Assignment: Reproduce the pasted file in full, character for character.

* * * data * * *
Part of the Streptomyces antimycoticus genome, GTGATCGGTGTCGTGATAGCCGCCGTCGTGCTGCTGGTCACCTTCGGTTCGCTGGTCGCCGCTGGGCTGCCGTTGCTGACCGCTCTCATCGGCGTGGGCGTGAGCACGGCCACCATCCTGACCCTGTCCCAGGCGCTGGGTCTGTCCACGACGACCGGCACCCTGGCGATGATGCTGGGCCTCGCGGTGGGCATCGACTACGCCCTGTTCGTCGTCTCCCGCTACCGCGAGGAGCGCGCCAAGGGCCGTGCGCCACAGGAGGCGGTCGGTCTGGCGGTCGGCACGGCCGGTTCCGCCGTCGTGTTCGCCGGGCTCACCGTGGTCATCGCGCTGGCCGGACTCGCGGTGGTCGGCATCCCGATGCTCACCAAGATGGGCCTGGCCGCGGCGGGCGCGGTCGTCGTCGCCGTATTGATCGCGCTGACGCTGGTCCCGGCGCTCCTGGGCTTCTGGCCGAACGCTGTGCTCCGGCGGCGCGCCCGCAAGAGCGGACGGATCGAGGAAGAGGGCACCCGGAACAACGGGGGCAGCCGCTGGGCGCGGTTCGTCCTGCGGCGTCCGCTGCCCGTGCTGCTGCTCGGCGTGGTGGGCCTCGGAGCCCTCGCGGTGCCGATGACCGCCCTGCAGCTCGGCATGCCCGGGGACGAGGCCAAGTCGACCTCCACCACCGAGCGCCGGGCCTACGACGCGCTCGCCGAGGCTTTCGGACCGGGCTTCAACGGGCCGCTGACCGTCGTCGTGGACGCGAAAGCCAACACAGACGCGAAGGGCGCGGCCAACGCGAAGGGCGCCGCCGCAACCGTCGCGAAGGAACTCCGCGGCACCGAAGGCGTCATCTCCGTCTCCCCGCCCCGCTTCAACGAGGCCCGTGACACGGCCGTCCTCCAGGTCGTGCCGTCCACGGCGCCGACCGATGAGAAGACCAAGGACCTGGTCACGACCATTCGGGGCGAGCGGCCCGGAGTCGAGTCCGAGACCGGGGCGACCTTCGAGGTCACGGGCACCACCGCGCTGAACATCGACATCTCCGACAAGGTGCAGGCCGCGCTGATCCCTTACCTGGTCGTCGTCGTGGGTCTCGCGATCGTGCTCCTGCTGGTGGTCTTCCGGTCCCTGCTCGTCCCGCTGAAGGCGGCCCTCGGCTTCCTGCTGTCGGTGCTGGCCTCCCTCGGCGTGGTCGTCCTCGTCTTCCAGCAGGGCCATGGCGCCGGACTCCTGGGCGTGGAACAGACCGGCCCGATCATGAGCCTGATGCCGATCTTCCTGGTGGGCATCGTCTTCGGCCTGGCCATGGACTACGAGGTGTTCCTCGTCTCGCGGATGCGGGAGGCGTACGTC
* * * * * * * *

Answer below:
Part of the Streptomyces antimycoticus genome, GTGATCGGTGTCGTGATAGCCGCCGTCGTGCTGCTGGTCACCTTCGGTTCGCTGGTCGCCGCTGGGCTGCCGTTGCTGACCGCTCTCATCGGCGTGGGCGTGAGCACGGCCACCATCCTGACCCTGTCCCAGGCGCTGGGTCTGTCCACGACGACCGGCACCCTGGCGATGATGCTGGGCCTCGCGGTGGGCATCGACTACGCCCTGTTCGTCGTCTCCCGCTACCGCGAGGAGCGCGCCAAGGGCCGTGCGCCACAGGAGGCGGTCGGTCTGGCGGTCGGCACGGCCGGTTCCGCCGTCGTGTTCGCCGGGCTCACCGTGGTCATCGCGCTGGCCGGACTCGCGGTGGTCGGCATCCCGATGCTCACCAAGATGGGCCTGGCCGCGGCGGGCGCGGTCGTCGTCGCCGTATTGATCGCGCTGACGCTGGTCCCGGCGCTCCTGGGCTTCTGGCCGAACGCTGTGCTCCGGCGGCGCGCCCGCAAGAGCGGACGGATCGAGGAAGAGGGCACCCGGAACAACGGGGGCAGCCGCTGGGCGCGGTTCGTCCTGCGGCGTCCGCTGCCCGTGCTGCTGCTCGGCGTGGTGGGCCTCGGAGCCCTCGCGGTGCCGATGACCGCCCTGCAGCTCGGCATGCCCGGGGACGAGGCCAAGTCGACCTCCACCACCGAGCGCCGGGCCTACGACGCGCTCGCCGAGGCTTTCGGACCGGGCTTCAACGGGCCGCTGACCGTCGTCGTGGACGCGAAAGCCAACACAGACGCGAAGGGCGCGGCCAACGCGAAGGGCGCCGCCGCAACCGTCGCGAAGGAACTCCGCGGCACCGAAGGCGTCATCTCCGTCTCCCCGCCCCGCTTCAACGAGGCCCGTGACACGGCCGTCCTCCAGGTCGTGCCGTCCACGGCGCCGACCGATGAGAAGACCAAGGACCTGGTCACGACCATTCGGGGCGAGCGGCCCGGAGTCGAGTCCGAGACCGGGGCGACCTTCGAGGTCACGGGCACCACCGCGCTGAACATCGACATCTCCGACAAGGTGCAGGCCGCGCTGATCCCTTACCTGGTCGTCGTCGTGGGTCTCGCGATCGTGCTCCTGCTGGTGGTCTTCCGGTCCCTGCTCGTCCCGCTGAAGGCGGCCCTCGGCTTCCTGCTGTCGGTGCTGGCCTCCCTCGGCGTGGTCGTCCTCGTCTTCCAGCAGGGCCATGGCGCCGGACTCCTGGGCGTGGAACAGACCGGCCCGATCATGAGCCTGATGCCGATCTTCCTGGTGGGCATCGTCTTCGGCCTGGCCATGGACTACGAGGTGTTCCTCGTCTCGCGGATGCGGGAGGCGTACGTC